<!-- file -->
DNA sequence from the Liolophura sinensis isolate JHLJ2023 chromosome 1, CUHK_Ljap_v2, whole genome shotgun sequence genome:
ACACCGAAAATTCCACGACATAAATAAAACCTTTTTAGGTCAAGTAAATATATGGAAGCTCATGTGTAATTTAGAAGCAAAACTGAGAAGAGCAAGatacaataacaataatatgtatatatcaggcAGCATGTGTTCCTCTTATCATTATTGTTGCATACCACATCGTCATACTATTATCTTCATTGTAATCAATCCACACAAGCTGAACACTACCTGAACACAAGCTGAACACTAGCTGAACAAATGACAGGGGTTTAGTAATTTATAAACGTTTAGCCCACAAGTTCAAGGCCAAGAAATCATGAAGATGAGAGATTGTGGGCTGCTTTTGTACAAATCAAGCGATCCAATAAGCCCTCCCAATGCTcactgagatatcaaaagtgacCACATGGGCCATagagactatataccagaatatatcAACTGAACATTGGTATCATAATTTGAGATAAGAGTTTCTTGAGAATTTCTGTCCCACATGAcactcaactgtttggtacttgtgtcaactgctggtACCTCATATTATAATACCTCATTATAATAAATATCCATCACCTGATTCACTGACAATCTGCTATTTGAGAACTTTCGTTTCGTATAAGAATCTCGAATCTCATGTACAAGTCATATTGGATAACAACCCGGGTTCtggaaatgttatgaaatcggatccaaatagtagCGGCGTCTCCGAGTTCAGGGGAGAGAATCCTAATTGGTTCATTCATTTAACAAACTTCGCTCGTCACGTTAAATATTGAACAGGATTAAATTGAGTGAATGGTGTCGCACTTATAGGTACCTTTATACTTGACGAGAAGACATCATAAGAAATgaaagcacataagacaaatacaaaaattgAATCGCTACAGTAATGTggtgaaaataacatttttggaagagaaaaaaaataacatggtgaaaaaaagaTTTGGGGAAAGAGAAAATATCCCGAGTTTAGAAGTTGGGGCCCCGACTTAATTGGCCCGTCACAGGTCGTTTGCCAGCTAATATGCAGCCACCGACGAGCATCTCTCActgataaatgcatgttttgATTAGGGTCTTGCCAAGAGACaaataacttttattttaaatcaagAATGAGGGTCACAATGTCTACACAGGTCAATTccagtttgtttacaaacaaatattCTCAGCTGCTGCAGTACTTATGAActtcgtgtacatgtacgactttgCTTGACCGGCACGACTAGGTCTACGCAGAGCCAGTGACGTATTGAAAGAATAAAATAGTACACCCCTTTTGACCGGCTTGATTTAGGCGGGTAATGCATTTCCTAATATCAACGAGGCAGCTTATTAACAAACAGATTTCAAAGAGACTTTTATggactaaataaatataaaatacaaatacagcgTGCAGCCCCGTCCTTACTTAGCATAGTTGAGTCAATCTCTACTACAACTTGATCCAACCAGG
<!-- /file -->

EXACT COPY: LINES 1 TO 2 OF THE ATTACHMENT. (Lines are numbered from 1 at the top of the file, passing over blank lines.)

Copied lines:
DNA sequence from the Liolophura sinensis isolate JHLJ2023 chromosome 1, CUHK_Ljap_v2, whole genome shotgun sequence genome:
ACACCGAAAATTCCACGACATAAATAAAACCTTTTTAGGTCAAGTAAATATATGGAAGCTCATGTGTAATTTAGAAGCAAAACTGAGAAGAGCAAGatacaataacaataatatgtatatatcaggcAGCATGTGTTCCTCTTATCATTATTGTTGCATACCACATCGTCATACTATTATCTTCATTGTAATCAATCCACACAAGCTGAACACTACCTGAACACAAGCTGAACACTAGCTGAACAAATGACAGGGGTTTAGTAATTTATAAACGTTTAGCCCACAAGTTCAAGGCCAAGAAATCATGAAGATGAGAGATTGTGGGCTGCTTTTGTACAAATCAAGCGATCCAATAAGCCCTCCCAATGCTcactgagatatcaaaagtgacCACATGGGCCATagagactatataccagaatatatcAACTGAACATTGGTATCATAATTTGAGATAAGAGTTTCTTGAGAATTTCTGTCCCACATGAcactcaactgtttggtacttgtgtcaactgctggtACCTCATATTATAATACCTCATTATAATAAATATCCATCACCTGATTCACTGACAATCTGCTATTTGAGAACTTTCGTTTCGTATAAGAATCTCGAATCTCATGTACAAGTCATATTGGATAACAACCCGGGTTCtggaaatgttatgaaatcggatccaaatagtagCGGCGTCTCCGAGTTCAGGGGAGAGAATCCTAATTGGTTCATTCATTTAACAAACTTCGCTCGTCACGTTAAATATTGAACAGGATTAAATTGAGTGAATGGTGTCGCACTTATAGGTACCTTTATACTTGACGAGAAGACATCATAAGAAATgaaagcacataagacaaatacaaaaattgAATCGCTACAGTAATGTggtgaaaataacatttttggaagagaaaaaaaataacatggtgaaaaaaagaTTTGGGGAAAGAGAAAATATCCCGAGTTTAGAAGTTGGGGCCCCGACTTAATTGGCCCGTCACAGGTCGTTTGCCAGCTAATATGCAGCCACCGACGAGCATCTCTCActgataaatgcatgttttgATTAGGGTCTTGCCAAGAGACaaataacttttattttaaatcaagAATGAGGGTCACAATGTCTACACAGGTCAATTccagtttgtttacaaacaaatattCTCAGCTGCTGCAGTACTTATGAActtcgtgtacatgtacgactttgCTTGACCGGCACGACTAGGTCTACGCAGAGCCAGTGACGTATTGAAAGAATAAAATAGTACACCCCTTTTGACCGGCTTGATTTAGGCGGGTAATGCATTTCCTAATATCAACGAGGCAGCTTATTAACAAACAGATTTCAAAGAGACTTTTATggactaaataaatataaaatacaaatacagcgTGCAGCCCCGTCCTTACTTAGCATAGTTGAGTCAATCTCTACTACAACTTGATCCAACCAGG